The rope was tied to a little black goat that munched on the tall grass that grew along the edge of the pond. The water covered its back. The only part not covered by the silty water was its head.
“Come on, yah lil beast,” the young Marcia shouted, digging her heels into the muddy edge. “Yah no fish, yah have no gills.”
Liora giggled when the child slipped, landing with her butt in the mud. The goat continued to ignore the girl. It didn’t look to mind the cool water in the hot sun of summer.
Liora closed her eyes, taking a step back before opening them again. The smell of lavender filled her nose. She felt the warmth of the woman’s hands wrapped around her fingers.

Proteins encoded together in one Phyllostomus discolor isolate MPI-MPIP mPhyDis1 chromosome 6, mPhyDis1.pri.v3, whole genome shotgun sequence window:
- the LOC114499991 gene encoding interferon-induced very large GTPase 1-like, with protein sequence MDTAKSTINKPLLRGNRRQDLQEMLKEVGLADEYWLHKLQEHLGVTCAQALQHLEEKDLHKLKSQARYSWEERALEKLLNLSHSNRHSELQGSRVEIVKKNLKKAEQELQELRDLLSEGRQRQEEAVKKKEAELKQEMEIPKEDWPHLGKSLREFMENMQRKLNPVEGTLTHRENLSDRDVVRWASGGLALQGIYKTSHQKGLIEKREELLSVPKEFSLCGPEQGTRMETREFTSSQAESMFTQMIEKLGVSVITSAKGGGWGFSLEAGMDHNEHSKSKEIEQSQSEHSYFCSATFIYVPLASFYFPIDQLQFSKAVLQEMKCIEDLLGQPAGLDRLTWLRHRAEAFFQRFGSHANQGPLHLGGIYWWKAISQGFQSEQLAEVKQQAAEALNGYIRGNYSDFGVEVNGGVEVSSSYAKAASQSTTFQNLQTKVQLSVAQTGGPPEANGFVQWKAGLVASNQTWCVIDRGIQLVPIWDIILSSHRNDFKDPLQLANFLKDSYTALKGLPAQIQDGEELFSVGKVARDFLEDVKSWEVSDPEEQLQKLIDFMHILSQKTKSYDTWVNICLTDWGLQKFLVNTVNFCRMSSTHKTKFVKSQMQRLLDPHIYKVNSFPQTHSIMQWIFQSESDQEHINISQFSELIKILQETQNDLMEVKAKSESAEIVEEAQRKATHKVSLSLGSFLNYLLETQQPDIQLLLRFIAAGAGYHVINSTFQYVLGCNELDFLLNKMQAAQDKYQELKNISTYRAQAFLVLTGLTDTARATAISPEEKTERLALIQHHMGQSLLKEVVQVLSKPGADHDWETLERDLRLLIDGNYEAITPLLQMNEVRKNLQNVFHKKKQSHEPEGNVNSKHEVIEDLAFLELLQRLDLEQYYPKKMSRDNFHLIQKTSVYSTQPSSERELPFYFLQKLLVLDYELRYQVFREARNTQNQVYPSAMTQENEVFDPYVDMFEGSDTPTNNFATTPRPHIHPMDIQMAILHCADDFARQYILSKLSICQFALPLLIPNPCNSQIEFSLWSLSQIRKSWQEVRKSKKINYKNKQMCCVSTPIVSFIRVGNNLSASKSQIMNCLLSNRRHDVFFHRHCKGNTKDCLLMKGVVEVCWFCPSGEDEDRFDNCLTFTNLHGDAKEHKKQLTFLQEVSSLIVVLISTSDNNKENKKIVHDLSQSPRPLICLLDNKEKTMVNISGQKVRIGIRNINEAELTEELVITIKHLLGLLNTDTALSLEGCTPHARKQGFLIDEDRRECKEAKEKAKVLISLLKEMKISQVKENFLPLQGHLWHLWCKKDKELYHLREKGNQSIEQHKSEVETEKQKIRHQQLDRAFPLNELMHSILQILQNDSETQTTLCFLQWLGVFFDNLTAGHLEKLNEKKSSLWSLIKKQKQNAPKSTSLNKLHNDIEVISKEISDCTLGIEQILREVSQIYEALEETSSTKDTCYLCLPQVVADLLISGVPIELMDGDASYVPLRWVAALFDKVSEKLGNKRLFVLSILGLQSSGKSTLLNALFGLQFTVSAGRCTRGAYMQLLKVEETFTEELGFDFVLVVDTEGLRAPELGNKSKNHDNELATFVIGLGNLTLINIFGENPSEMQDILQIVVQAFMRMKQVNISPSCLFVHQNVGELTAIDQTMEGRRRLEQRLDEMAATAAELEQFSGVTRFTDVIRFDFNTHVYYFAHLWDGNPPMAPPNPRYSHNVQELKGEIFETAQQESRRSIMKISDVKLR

“Gil was a little black goat that ate the reeds in the pond near your home,” Liora answered, giving the woman a smile as Marcia’s eyes widened. “She didn’t swim, and the only thing you would see was her head. You’d fall in the mud trying to pull her out with a rope, but she was too stubborn to listen to anyone.”
Liora giggled at the memory. She felt the woman let go of her hands suddenly. Marcia stood, turning to grab a clean cotton dress from the bench by the wall. There was no expression on her face aside from her wide eyes.
Marcia hadn’t reacted like Liora had believed she would. Most people were thankful, or smiled at her for hearing her answers. Marcia fair brows were knitted, creasing her forehead as her eyes narrowed.
“Come now,” the woman slipped the cotton dress over the girl’s head, “I’ll take yah to yar room.”